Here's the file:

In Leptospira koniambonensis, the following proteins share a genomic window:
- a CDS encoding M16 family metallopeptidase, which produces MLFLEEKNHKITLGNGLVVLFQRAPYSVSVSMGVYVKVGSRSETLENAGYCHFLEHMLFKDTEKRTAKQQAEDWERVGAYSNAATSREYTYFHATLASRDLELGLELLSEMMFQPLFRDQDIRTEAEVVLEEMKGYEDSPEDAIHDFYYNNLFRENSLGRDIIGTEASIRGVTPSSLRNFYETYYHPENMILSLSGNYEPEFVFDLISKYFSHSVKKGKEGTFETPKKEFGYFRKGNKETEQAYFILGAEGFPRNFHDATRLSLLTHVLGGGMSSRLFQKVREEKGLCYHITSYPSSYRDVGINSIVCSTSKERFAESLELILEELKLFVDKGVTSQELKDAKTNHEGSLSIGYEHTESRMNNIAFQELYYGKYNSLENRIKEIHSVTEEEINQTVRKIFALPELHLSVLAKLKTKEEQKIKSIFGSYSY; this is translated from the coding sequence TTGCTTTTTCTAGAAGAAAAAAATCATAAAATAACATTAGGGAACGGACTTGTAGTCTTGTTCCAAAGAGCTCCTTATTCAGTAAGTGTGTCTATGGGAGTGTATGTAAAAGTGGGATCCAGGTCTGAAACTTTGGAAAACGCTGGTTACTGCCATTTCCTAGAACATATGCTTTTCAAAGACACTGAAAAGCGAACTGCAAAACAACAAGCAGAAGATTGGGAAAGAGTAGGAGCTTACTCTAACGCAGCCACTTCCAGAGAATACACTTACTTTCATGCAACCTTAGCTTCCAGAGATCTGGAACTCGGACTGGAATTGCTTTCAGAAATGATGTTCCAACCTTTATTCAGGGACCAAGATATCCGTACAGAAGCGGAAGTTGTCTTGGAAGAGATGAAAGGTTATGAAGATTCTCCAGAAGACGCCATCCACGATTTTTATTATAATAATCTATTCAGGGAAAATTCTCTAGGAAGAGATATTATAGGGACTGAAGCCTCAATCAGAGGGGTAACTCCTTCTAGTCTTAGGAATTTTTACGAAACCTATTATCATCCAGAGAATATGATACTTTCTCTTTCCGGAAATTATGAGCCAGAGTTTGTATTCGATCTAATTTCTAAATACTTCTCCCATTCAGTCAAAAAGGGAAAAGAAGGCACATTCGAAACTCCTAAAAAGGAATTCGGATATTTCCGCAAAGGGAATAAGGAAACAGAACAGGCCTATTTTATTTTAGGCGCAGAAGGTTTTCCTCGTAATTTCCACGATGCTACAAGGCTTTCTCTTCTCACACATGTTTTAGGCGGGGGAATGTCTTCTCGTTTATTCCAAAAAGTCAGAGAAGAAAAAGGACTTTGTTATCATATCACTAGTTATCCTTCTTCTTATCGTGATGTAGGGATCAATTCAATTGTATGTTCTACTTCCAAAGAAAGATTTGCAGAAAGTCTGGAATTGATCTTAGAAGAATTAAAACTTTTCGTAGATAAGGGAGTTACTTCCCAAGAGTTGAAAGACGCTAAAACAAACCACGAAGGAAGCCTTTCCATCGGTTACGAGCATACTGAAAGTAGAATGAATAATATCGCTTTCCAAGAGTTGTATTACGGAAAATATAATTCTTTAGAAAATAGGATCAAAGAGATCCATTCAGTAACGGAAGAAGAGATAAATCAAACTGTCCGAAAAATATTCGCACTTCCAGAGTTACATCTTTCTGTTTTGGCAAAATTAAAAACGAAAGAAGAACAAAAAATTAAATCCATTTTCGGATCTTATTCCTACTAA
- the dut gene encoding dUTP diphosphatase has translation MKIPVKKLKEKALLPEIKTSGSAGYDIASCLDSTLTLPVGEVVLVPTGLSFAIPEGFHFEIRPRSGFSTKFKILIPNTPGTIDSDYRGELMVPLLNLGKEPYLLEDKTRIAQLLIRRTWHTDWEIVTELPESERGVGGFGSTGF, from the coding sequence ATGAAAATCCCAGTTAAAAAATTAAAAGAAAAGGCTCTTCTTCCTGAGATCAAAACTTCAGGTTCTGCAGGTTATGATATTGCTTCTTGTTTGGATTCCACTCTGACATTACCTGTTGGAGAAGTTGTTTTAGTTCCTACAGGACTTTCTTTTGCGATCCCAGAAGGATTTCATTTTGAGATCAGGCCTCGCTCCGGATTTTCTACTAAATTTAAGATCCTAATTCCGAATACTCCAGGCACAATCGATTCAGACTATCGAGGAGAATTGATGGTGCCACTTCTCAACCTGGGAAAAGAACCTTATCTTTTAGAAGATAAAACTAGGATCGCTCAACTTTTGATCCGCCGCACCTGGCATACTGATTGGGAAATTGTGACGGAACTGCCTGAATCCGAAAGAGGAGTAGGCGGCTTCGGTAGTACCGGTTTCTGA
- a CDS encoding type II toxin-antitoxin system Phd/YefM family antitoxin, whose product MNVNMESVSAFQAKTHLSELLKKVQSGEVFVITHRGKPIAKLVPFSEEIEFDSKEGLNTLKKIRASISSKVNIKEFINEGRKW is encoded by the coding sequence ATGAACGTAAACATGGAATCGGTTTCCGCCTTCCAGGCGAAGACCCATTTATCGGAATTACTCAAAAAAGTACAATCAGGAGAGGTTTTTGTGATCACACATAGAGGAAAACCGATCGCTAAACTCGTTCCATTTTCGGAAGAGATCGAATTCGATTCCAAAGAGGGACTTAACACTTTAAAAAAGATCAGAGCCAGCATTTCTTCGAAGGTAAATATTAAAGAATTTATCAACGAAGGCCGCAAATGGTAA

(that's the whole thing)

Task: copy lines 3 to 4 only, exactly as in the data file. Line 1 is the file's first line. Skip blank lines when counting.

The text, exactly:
- the dut gene encoding dUTP diphosphatase has translation MKIPVKKLKEKALLPEIKTSGSAGYDIASCLDSTLTLPVGEVVLVPTGLSFAIPEGFHFEIRPRSGFSTKFKILIPNTPGTIDSDYRGELMVPLLNLGKEPYLLEDKTRIAQLLIRRTWHTDWEIVTELPESERGVGGFGSTGF, from the coding sequence ATGAAAATCCCAGTTAAAAAATTAAAAGAAAAGGCTCTTCTTCCTGAGATCAAAACTTCAGGTTCTGCAGGTTATGATATTGCTTCTTGTTTGGATTCCACTCTGACATTACCTGTTGGAGAAGTTGTTTTAGTTCCTACAGGACTTTCTTTTGCGATCCCAGAAGGATTTCATTTTGAGATCAGGCCTCGCTCCGGATTTTCTACTAAATTTAAGATCCTAATTCCGAATACTCCAGGCACAATCGATTCAGACTATCGAGGAGAATTGATGGTGCCACTTCTCAACCTGGGAAAAGAACCTTATCTTTTAGAAGATAAAACTAGGATCGCTCAACTTTTGATCCGCCGCACCTGGCATACTGATTGGGAAATTGTGACGGAACTGCCTGAATCCGAAAGAGGAGTAGGCGGCTTCGGTAGTACCGGTTTCTGA
- a CDS encoding type II toxin-antitoxin system Phd/YefM family antitoxin, whose product MNVNMESVSAFQAKTHLSELLKKVQSGEVFVITHRGKPIAKLVPFSEEIEFDSKEGLNTLKKIRASISSKVNIKEFINEGRKW is encoded by the coding sequence ATGAACGTAAACATGGAATCGGTTTCCGCCTTCCAGGCGAAGACCCATTTATCGGAATTACTCAAAAAAGTACAATCAGGAGAGGTTTTTGTGATCACACATAGAGGAAAACCGATCGCTAAACTCGTTCCATTTTCGGAAGAGATCGAATTCGATTCCAAAGAGGGACTTAACACTTTAAAAAAGATCAGAGCCAGCATTTCTTCGAAGGTAAATATTAAAGAATTTATCAACGAAGGCCGCAAATGGTAA